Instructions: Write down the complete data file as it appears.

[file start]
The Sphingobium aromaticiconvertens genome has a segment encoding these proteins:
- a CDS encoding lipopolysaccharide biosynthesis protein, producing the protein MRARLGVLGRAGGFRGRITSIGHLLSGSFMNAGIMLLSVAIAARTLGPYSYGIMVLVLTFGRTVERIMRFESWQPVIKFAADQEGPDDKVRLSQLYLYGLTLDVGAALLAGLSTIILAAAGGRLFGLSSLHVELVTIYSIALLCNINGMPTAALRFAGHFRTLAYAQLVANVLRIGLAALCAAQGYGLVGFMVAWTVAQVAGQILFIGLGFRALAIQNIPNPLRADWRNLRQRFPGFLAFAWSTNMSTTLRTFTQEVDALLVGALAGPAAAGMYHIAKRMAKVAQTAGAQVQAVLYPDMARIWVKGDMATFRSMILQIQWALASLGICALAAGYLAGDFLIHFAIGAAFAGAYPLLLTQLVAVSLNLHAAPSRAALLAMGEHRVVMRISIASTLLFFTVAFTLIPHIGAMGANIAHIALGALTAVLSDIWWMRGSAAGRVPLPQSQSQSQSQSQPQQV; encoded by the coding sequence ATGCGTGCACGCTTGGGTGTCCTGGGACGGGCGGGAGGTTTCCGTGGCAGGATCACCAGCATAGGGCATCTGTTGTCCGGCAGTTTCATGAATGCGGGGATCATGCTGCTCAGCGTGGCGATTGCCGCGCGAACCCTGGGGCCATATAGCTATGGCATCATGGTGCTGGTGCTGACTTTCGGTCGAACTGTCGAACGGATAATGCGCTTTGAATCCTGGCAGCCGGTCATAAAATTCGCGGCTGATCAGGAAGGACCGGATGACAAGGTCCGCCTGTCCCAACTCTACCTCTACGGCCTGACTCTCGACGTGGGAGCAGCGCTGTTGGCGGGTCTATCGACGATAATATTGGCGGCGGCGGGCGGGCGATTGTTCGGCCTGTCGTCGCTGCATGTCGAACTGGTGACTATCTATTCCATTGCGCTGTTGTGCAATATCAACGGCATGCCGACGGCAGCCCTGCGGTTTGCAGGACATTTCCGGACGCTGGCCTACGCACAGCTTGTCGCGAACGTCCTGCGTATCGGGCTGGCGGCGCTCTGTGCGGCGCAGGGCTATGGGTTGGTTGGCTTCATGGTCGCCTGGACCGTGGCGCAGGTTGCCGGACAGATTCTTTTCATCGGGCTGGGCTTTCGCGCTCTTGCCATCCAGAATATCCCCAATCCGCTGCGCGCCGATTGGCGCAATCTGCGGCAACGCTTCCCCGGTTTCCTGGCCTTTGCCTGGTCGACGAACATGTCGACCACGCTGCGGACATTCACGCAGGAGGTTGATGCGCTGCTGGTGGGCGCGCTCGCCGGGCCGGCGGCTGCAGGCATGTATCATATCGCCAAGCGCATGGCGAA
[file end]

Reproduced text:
The Sphingobium aromaticiconvertens genome has a segment encoding these proteins:
- a CDS encoding lipopolysaccharide biosynthesis protein, producing the protein MRARLGVLGRAGGFRGRITSIGHLLSGSFMNAGIMLLSVAIAARTLGPYSYGIMVLVLTFGRTVERIMRFESWQPVIKFAADQEGPDDKVRLSQLYLYGLTLDVGAALLAGLSTIILAAAGGRLFGLSSLHVELVTIYSIALLCNINGMPTAALRFAGHFRTLAYAQLVANVLRIGLAALCAAQGYGLVGFMVAWTVAQVAGQILFIGLGFRALAIQNIPNPLRADWRNLRQRFPGFLAFAWSTNMSTTLRTFTQEVDALLVGALAGPAAAGMYHIAKRMAKVAQTAGAQVQAVLYPDMARIWVKGDMATFRSMILQIQWALASLGICALAAGYLAGDFLIHFAIGAAFAGAYPLLLTQLVAVSLNLHAAPSRAALLAMGEHRVVMRISIASTLLFFTVAFTLIPHIGAMGANIAHIALGALTAVLSDIWWMRGSAAGRVPLPQSQSQSQSQSQPQQV; encoded by the coding sequence ATGCGTGCACGCTTGGGTGTCCTGGGACGGGCGGGAGGTTTCCGTGGCAGGATCACCAGCATAGGGCATCTGTTGTCCGGCAGTTTCATGAATGCGGGGATCATGCTGCTCAGCGTGGCGATTGCCGCGCGAACCCTGGGGCCATATAGCTATGGCATCATGGTGCTGGTGCTGACTTTCGGTCGAACTGTCGAACGGATAATGCGCTTTGAATCCTGGCAGCCGGTCATAAAATTCGCGGCTGATCAGGAAGGACCGGATGACAAGGTCCGCCTGTCCCAACTCTACCTCTACGGCCTGACTCTCGACGTGGGAGCAGCGCTGTTGGCGGGTCTATCGACGATAATATTGGCGGCGGCGGGCGGGCGATTGTTCGGCCTGTCGTCGCTGCATGTCGAACTGGTGACTATCTATTCCATTGCGCTGTTGTGCAATATCAACGGCATGCCGACGGCAGCCCTGCGGTTTGCAGGACATTTCCGGACGCTGGCCTACGCACAGCTTGTCGCGAACGTCCTGCGTATCGGGCTGGCGGCGCTCTGTGCGGCGCAGGGCTATGGGTTGGTTGGCTTCATGGTCGCCTGGACCGTGGCGCAGGTTGCCGGACAGATTCTTTTCATCGGGCTGGGCTTTCGCGCTCTTGCCATCCAGAATATCCCCAATCCGCTGCGCGCCGATTGGCGCAATCTGCGGCAACGCTTCCCCGGTTTCCTGGCCTTTGCCTGGTCGACGAACATGTCGACCACGCTGCGGACATTCACGCAGGAGGTTGATGCGCTGCTGGTGGGCGCGCTCGCCGGGCCGGCGGCTGCAGGCATGTATCATATCGCCAAGCGCATGGCGAA